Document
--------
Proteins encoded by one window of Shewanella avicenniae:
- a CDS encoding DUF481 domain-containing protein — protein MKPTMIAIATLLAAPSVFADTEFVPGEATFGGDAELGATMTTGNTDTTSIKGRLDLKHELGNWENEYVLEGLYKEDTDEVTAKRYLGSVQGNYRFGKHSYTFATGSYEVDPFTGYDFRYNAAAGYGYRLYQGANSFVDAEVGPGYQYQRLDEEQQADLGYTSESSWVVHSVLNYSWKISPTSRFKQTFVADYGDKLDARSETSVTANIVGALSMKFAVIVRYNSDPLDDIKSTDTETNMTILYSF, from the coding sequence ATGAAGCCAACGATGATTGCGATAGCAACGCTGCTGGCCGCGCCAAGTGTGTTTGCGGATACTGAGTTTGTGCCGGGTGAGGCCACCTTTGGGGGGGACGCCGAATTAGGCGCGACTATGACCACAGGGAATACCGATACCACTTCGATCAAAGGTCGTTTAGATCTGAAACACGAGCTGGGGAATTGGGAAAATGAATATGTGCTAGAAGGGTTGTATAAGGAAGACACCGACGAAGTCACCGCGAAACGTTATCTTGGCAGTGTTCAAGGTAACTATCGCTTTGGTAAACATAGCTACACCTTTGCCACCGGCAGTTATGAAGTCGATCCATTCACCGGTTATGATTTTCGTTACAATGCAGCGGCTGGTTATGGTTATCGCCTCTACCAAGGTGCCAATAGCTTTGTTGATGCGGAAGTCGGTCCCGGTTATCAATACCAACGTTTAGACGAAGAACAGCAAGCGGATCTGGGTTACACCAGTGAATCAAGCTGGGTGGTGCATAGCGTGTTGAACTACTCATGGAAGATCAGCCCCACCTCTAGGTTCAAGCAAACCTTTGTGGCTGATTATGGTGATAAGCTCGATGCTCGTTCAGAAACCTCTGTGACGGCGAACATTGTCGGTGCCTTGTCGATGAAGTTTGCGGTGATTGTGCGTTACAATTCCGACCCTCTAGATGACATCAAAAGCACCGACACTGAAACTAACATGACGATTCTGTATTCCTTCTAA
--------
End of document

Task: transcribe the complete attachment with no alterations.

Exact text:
Proteins encoded by one window of Shewanella avicenniae:
- a CDS encoding DUF481 domain-containing protein — protein MKPTMIAIATLLAAPSVFADTEFVPGEATFGGDAELGATMTTGNTDTTSIKGRLDLKHELGNWENEYVLEGLYKEDTDEVTAKRYLGSVQGNYRFGKHSYTFATGSYEVDPFTGYDFRYNAAAGYGYRLYQGANSFVDAEVGPGYQYQRLDEEQQADLGYTSESSWVVHSVLNYSWKISPTSRFKQTFVADYGDKLDARSETSVTANIVGALSMKFAVIVRYNSDPLDDIKSTDTETNMTILYSF, from the coding sequence ATGAAGCCAACGATGATTGCGATAGCAACGCTGCTGGCCGCGCCAAGTGTGTTTGCGGATACTGAGTTTGTGCCGGGTGAGGCCACCTTTGGGGGGGACGCCGAATTAGGCGCGACTATGACCACAGGGAATACCGATACCACTTCGATCAAAGGTCGTTTAGATCTGAAACACGAGCTGGGGAATTGGGAAAATGAATATGTGCTAGAAGGGTTGTATAAGGAAGACACCGACGAAGTCACCGCGAAACGTTATCTTGGCAGTGTTCAAGGTAACTATCGCTTTGGTAAACATAGCTACACCTTTGCCACCGGCAGTTATGAAGTCGATCCATTCACCGGTTATGATTTTCGTTACAATGCAGCGGCTGGTTATGGTTATCGCCTCTACCAAGGTGCCAATAGCTTTGTTGATGCGGAAGTCGGTCCCGGTTATCAATACCAACGTTTAGACGAAGAACAGCAAGCGGATCTGGGTTACACCAGTGAATCAAGCTGGGTGGTGCATAGCGTGTTGAACTACTCATGGAAGATCAGCCCCACCTCTAGGTTCAAGCAAACCTTTGTGGCTGATTATGGTGATAAGCTCGATGCTCGTTCAGAAACCTCTGTGACGGCGAACATTGTCGGTGCCTTGTCGATGAAGTTTGCGGTGATTGTGCGTTACAATTCCGACCCTCTAGATGACATCAAAAGCACCGACACTGAAACTAACATGACGATTCTGTATTCCTTCTAA